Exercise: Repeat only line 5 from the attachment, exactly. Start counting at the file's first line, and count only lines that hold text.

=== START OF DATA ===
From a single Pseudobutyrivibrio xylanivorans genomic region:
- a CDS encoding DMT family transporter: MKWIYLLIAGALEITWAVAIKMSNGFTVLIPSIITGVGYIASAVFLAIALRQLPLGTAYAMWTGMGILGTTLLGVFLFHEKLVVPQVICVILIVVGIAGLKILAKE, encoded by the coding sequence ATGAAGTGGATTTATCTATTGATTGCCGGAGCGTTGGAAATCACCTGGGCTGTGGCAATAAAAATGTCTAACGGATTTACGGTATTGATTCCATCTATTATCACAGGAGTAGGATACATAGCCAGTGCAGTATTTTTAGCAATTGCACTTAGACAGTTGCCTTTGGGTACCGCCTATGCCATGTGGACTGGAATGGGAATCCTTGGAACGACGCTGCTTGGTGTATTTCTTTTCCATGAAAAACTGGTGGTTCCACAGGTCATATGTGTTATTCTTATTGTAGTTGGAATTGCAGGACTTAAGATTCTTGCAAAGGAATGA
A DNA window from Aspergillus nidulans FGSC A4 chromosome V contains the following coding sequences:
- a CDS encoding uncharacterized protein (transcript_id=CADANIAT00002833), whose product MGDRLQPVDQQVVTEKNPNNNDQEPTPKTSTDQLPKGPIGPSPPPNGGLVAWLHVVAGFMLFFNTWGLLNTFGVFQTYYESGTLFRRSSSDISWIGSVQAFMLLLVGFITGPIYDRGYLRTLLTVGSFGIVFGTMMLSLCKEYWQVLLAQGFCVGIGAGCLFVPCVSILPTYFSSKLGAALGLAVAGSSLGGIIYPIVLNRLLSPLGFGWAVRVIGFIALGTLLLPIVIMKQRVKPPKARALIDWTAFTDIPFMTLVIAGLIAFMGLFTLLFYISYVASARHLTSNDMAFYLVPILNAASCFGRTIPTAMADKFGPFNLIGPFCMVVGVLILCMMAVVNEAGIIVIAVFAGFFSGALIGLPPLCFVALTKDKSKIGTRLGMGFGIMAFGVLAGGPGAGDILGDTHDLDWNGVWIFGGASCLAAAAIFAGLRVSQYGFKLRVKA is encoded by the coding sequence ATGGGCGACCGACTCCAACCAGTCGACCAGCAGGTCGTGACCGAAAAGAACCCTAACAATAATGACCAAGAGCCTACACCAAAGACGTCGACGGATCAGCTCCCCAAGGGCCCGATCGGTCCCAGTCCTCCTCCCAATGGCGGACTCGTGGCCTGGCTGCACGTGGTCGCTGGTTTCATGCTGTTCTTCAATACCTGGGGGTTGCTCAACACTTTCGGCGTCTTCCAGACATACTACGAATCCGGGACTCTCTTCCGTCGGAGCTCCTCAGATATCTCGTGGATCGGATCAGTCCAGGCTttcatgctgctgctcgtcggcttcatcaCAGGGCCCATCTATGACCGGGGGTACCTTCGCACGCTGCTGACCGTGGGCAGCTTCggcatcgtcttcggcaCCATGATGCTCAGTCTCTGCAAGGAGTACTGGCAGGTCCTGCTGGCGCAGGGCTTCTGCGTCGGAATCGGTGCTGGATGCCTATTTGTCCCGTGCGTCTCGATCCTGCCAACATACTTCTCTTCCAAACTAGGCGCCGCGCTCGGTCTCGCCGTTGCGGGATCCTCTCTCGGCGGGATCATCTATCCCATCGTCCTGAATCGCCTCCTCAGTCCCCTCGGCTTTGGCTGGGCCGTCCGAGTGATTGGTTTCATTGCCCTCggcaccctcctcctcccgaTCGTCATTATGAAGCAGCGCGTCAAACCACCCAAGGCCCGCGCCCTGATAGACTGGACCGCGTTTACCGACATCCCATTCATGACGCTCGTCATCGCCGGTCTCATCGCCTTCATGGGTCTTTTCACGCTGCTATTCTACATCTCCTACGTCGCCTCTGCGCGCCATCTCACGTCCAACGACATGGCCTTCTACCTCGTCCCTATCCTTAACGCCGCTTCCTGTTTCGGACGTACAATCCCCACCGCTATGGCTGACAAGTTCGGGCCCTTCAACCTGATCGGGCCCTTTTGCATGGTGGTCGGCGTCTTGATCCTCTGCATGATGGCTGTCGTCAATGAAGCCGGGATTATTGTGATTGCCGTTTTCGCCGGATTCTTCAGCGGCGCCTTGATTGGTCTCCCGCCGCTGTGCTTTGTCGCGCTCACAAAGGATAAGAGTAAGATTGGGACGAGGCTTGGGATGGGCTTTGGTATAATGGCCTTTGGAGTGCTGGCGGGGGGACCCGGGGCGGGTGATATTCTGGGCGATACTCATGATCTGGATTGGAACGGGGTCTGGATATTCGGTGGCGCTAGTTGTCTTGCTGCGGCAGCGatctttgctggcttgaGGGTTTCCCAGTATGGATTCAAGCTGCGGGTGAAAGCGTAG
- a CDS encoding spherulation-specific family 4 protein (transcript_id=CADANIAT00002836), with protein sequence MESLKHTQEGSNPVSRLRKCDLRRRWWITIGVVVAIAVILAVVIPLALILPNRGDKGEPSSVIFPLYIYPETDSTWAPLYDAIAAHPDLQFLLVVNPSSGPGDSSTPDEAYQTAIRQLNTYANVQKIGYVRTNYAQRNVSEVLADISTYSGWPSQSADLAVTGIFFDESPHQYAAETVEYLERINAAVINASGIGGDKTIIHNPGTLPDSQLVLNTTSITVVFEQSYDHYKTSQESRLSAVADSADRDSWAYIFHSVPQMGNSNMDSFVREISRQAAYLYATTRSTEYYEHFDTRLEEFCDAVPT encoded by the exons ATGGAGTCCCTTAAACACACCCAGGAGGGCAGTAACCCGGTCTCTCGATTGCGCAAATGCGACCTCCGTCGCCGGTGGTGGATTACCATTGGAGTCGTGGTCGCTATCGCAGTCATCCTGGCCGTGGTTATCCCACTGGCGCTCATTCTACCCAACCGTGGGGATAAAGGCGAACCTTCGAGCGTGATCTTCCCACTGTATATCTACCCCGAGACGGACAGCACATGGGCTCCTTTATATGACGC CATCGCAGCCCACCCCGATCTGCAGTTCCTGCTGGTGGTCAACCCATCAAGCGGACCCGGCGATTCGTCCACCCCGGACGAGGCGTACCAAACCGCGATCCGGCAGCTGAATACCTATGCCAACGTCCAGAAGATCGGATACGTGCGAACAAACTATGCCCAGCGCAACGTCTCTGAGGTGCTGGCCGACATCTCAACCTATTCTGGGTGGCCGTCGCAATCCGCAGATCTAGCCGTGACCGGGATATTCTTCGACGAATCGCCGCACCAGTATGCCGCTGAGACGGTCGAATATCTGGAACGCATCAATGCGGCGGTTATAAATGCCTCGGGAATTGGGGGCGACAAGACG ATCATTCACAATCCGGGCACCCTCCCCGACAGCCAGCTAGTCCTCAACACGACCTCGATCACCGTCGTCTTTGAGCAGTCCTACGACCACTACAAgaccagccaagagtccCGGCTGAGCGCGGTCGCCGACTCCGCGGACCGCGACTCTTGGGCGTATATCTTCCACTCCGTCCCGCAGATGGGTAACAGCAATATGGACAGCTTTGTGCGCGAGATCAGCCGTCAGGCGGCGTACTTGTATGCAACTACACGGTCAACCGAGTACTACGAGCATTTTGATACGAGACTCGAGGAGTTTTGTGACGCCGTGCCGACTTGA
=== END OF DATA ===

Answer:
- a CDS encoding spherulation-specific family 4 protein (transcript_id=CADANIAT00002836), with protein sequence MESLKHTQEGSNPVSRLRKCDLRRRWWITIGVVVAIAVILAVVIPLALILPNRGDKGEPSSVIFPLYIYPETDSTWAPLYDAIAAHPDLQFLLVVNPSSGPGDSSTPDEAYQTAIRQLNTYANVQKIGYVRTNYAQRNVSEVLADISTYSGWPSQSADLAVTGIFFDESPHQYAAETVEYLERINAAVINASGIGGDKTIIHNPGTLPDSQLVLNTTSITVVFEQSYDHYKTSQESRLSAVADSADRDSWAYIFHSVPQMGNSNMDSFVREISRQAAYLYATTRSTEYYEHFDTRLEEFCDAVPT encoded by the exons ATGGAGTCCCTTAAACACACCCAGGAGGGCAGTAACCCGGTCTCTCGATTGCGCAAATGCGACCTCCGTCGCCGGTGGTGGATTACCATTGGAGTCGTGGTCGCTATCGCAGTCATCCTGGCCGTGGTTATCCCACTGGCGCTCATTCTACCCAACCGTGGGGATAAAGGCGAACCTTCGAGCGTGATCTTCCCACTGTATATCTACCCCGAGACGGACAGCACATGGGCTCCTTTATATGACGC CATCGCAGCCCACCCCGATCTGCAGTTCCTGCTGGTGGTCAACCCATCAAGCGGACCCGGCGATTCGTCCACCCCGGACGAGGCGTACCAAACCGCGATCCGGCAGCTGAATACCTATGCCAACGTCCAGAAGATCGGATACGTGCGAACAAACTATGCCCAGCGCAACGTCTCTGAGGTGCTGGCCGACATCTCAACCTATTCTGGGTGGCCGTCGCAATCCGCAGATCTAGCCGTGACCGGGATATTCTTCGACGAATCGCCGCACCAGTATGCCGCTGAGACGGTCGAATATCTGGAACGCATCAATGCGGCGGTTATAAATGCCTCGGGAATTGGGGGCGACAAGACG ATCATTCACAATCCGGGCACCCTCCCCGACAGCCAGCTAGTCCTCAACACGACCTCGATCACCGTCGTCTTTGAGCAGTCCTACGACCACTACAAgaccagccaagagtccCGGCTGAGCGCGGTCGCCGACTCCGCGGACCGCGACTCTTGGGCGTATATCTTCCACTCCGTCCCGCAGATGGGTAACAGCAATATGGACAGCTTTGTGCGCGAGATCAGCCGTCAGGCGGCGTACTTGTATGCAACTACACGGTCAACCGAGTACTACGAGCATTTTGATACGAGACTCGAGGAGTTTTGTGACGCCGTGCCGACTTGA